If you are moving into the professional world, you need to have a resume that proves you are professional. I used to waitress, a cashier, and work at fast food when I was in high school and college. But I did not want to do that forever. I need to transition into a professional job and needed a resume that would help me do that.
So here are resume writing tips that will help you transition into the professional work environment.
Exaggerate your skills.
Exaggeration may be the wrong word. But you want to write down your skills in a professional way that also highlights what you are actually doing. For example.
Let’s say that you work at KFC as a cashier.
Some of your duties may include:
Mopping the floor, taking money from customers, making sure the customers get their orders in a timely manner, or making sure the customer orders are correct.
Here is the WRONG way to annotate that on your resume:
- I mopped the floor.
- I counted money.
- I took orders and gave people their food.
I made sure the food orders were right.
Yeah these things are what you technically did, but it does not sounds all that fascinating. It does not really highlight all of the skills. This would be the RIGHT way to write your skills on your resume.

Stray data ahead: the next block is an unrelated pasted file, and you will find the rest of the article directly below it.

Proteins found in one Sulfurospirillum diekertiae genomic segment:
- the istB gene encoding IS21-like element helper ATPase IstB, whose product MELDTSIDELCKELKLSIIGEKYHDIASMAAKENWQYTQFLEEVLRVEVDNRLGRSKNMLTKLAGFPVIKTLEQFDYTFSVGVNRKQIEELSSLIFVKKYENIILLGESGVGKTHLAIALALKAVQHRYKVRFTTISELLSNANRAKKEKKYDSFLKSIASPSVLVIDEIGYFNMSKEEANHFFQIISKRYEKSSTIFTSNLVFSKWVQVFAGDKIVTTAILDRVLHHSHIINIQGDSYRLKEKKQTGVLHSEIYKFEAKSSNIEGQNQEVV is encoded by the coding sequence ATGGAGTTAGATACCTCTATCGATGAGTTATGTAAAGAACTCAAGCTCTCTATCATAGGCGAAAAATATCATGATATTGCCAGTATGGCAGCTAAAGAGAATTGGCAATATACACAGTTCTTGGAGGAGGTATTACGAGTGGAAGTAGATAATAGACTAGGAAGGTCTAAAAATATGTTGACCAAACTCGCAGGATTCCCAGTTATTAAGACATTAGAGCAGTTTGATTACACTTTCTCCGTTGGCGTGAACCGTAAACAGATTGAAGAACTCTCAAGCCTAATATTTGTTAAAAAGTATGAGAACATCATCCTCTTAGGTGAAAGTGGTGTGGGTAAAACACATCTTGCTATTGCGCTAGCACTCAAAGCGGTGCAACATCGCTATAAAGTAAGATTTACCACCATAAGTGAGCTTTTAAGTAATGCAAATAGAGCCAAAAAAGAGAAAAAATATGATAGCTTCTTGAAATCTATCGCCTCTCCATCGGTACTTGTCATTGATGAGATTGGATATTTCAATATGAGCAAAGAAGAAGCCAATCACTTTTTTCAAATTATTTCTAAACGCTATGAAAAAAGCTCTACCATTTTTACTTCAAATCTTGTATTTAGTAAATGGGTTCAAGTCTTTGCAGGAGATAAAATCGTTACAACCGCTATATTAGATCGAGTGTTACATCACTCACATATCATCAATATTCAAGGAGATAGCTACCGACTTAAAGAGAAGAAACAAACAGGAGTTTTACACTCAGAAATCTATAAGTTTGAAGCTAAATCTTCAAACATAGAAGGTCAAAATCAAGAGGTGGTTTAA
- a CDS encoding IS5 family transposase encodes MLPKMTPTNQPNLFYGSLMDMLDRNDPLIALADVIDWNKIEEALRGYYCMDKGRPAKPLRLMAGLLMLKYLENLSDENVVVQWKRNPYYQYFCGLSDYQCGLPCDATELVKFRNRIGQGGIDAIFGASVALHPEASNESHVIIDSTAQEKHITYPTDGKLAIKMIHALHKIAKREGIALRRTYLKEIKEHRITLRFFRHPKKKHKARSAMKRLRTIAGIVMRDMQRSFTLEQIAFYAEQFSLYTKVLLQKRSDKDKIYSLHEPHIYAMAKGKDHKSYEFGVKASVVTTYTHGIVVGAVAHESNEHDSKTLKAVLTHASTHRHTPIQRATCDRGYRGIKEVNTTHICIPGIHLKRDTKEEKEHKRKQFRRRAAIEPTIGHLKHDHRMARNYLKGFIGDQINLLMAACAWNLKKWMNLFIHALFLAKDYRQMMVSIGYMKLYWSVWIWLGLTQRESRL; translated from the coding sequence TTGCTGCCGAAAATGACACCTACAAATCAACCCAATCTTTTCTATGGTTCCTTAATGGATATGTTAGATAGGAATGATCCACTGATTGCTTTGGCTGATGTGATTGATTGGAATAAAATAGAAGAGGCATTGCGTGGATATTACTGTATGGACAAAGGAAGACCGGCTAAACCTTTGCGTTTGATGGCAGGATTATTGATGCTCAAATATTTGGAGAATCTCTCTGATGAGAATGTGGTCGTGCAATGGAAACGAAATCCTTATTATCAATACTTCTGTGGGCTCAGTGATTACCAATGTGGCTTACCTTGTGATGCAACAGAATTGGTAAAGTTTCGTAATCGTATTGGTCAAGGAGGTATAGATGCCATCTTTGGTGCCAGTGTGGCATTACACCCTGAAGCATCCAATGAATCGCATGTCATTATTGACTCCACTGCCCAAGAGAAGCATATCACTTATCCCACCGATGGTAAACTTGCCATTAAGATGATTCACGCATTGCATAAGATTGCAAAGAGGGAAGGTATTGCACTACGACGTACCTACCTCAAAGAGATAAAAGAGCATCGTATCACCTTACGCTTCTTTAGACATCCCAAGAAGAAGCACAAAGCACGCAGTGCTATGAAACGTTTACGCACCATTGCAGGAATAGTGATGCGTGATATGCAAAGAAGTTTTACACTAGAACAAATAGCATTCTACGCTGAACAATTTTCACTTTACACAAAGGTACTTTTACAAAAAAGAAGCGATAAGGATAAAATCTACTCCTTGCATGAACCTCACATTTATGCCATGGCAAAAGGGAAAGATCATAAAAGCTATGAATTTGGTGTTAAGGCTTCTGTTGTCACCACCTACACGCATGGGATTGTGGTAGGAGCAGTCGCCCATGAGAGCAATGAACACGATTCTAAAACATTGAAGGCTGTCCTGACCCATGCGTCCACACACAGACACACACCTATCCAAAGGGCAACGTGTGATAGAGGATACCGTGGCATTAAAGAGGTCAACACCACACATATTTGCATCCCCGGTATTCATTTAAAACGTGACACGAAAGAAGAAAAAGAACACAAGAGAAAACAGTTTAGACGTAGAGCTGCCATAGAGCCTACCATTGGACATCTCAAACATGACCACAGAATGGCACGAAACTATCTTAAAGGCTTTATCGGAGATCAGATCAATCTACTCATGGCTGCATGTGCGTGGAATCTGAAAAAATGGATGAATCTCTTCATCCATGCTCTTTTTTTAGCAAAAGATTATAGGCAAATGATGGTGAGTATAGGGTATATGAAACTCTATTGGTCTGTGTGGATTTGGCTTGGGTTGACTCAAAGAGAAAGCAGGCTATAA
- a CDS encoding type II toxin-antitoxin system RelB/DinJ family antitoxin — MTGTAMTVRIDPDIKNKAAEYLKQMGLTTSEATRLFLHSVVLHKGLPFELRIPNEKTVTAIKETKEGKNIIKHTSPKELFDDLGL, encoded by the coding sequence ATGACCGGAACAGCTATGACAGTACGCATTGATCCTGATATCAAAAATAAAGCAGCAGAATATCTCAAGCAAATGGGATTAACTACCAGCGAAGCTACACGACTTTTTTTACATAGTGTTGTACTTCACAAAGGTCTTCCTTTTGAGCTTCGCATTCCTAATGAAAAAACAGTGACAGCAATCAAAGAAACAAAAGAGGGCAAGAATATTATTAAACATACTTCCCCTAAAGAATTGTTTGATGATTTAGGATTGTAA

- I maintained the cleanliness of the restaurant to ensure that the restaurant was in compliance with health codes.
- I exchanged money with consumers to ensure that the correct amount of money was received and the correct refund was exchanged for food products.
- I gave quality customer service in a timely manner, by providing individuals with their food orders and ensuring that all orders were correct.
Now do you understand what exaggerating your skills mean? They both say the same thing but the last one just says it a little bit better. For those who are looking to move up to an administrative role or supervisor position, it is always best to articulate yourself in the best way possible. That is a skill in itself.
Use Words in Your Resume that are In the Job Posting and Stay Away From Jargon
No one wants to go through your resume to try to figure out if you have the right skills for the job they are posting about. Most people who review your resume are HR representatives and not people who do the job you are applying for. So they are not going to recognize jargon.
For example, I work extensively in the mental health field. If I see a job posting that is looking for a life coach position to assist adults in learning how to leave on their own.
I want to highlight the skills that I have in this task without using jargon. For example:
Jargon: Assist adults with ADL’s or activities of daily living.
The proper way to annotate this on your resume:
- Assisted in coaching individuals with learning to how to independently maintain their household. Such skills include parenting, budgeting, independent living, and cleaning skills.